Cleaner Air for Scotland 2: consultation

Consultation on a draft new air quality strategy for Scotland, taking into account the recommendations arising from the independent review of the Cleaner Air for Scotland strategy.

3. Placemaking

49. There is a long history of spatial planning and design in Scotland. Early leadership, from those such as Sir Patrick Geddes, the Edinburgh based founding father of modern urban planning, has been recognised for a century.  In modern terminology we would probably refer to this as placemaking, with a focus on behavioural change and nature-based solutions.  Placemaking means working collaboratively across professions and communities to identify the best place based solutions for the issues that we face.

50. It is evident that many of the challenges we face in delivering air pollution improvements, especially in our towns and cities, result from multiple historical policies and decisions, providing us with an inheritance of built environments, road layouts and infrastructure.  Over the last 120 years the approach has been particularly shaped around our relationship with road transport, and in particular private cars.

51. Road transport will remain vital to the functioning of modern transport but a society built around car access and ownership is inherently unequal and can create constraints within our built fabric.  However we do have experience to help us build new places which can be more equal in how space is used, and can also use that experience in improving our existing places.  The key is ensuring that such approaches become embedded and normalised across central and local government, the private sector and for us as individuals within society.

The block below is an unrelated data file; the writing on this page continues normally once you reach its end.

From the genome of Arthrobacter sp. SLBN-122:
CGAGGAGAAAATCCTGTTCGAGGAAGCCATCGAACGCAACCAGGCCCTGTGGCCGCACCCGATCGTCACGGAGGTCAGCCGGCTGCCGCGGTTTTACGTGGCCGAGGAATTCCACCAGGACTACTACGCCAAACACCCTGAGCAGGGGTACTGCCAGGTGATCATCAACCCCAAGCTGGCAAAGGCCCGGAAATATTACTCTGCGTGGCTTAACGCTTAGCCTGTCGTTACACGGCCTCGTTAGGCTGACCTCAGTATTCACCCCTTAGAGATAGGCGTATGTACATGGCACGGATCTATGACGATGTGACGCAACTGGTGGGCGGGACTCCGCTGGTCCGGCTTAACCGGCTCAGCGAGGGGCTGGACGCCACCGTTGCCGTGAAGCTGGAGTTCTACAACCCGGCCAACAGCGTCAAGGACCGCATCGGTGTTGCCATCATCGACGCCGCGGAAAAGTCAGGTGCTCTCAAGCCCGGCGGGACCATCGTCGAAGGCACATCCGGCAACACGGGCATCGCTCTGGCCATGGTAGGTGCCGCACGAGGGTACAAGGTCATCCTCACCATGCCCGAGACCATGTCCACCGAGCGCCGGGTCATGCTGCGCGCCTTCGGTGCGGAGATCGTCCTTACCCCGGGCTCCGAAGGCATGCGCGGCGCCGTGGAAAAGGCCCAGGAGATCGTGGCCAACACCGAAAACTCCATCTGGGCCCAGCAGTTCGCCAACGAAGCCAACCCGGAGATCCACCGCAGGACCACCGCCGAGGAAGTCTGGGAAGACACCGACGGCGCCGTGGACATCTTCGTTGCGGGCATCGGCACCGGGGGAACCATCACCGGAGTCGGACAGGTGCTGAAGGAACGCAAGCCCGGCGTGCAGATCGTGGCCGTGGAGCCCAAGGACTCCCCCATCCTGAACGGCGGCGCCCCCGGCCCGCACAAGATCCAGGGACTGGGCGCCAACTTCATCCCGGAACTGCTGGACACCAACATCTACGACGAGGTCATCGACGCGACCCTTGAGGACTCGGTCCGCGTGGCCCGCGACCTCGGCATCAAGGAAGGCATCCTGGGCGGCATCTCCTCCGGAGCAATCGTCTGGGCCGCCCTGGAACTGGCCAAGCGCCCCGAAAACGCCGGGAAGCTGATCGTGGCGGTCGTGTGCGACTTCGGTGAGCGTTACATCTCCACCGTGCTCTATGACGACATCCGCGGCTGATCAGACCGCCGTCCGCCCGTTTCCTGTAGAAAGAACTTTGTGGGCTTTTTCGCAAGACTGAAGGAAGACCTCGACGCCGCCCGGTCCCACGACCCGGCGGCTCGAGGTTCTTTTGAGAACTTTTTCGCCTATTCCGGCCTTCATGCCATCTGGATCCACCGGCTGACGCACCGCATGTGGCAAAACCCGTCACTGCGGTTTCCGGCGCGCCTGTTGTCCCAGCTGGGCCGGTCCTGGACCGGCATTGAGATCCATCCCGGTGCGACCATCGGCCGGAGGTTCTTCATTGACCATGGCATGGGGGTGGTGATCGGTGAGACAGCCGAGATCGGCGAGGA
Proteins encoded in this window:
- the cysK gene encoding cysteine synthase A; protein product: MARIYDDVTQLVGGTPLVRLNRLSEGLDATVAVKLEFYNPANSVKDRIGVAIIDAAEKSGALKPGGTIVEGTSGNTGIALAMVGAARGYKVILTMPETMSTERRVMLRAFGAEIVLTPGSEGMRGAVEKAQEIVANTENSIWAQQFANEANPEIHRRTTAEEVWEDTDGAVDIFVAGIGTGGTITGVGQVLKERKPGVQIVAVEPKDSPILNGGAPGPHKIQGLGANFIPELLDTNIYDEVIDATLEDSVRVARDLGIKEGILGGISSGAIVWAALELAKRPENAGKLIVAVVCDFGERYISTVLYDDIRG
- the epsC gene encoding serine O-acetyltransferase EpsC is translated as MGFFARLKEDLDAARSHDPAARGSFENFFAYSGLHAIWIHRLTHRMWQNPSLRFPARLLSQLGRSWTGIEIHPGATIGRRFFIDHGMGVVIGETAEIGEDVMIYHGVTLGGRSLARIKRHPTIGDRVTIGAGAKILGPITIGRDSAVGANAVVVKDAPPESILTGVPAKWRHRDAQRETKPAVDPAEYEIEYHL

52. It is also necessary to recognise the role of open space in the way we plan, design and manage our urban landscapes - as resources, as buffers and spaces for recreation, active mobility and nature.  The Planning Act (Scotland) 2019[40] makes it a requirement for planning authorities to prepare and publish an open space strategy covering their policies and proposals as to the development, maintenance and use of green infrastructure in their district, including open spaces and green networks. We are currently working to bring forward the secondary legislation on Open Space Strategies and Play Sufficiency Assessments.

53. The European Commission has highlighted the role that nature-based solutions can play in placemaking[41].  There is growing recognition and awareness that nature can help provide viable solutions that use and deploy the properties of natural ecosystems and the services that they provide in a smart, 'engineered' way.  These nature-based solutions provide sustainable, cost-effective, multi-purpose and flexible alternatives for various objectives.  Working with nature, rather than against it, can further pave the way towards a more resource efficient, competitive and greener economy.  It can also help to create new jobs and economic growth, through the manufacture and delivery of new products and services, which enhance the natural capital rather than deplete it.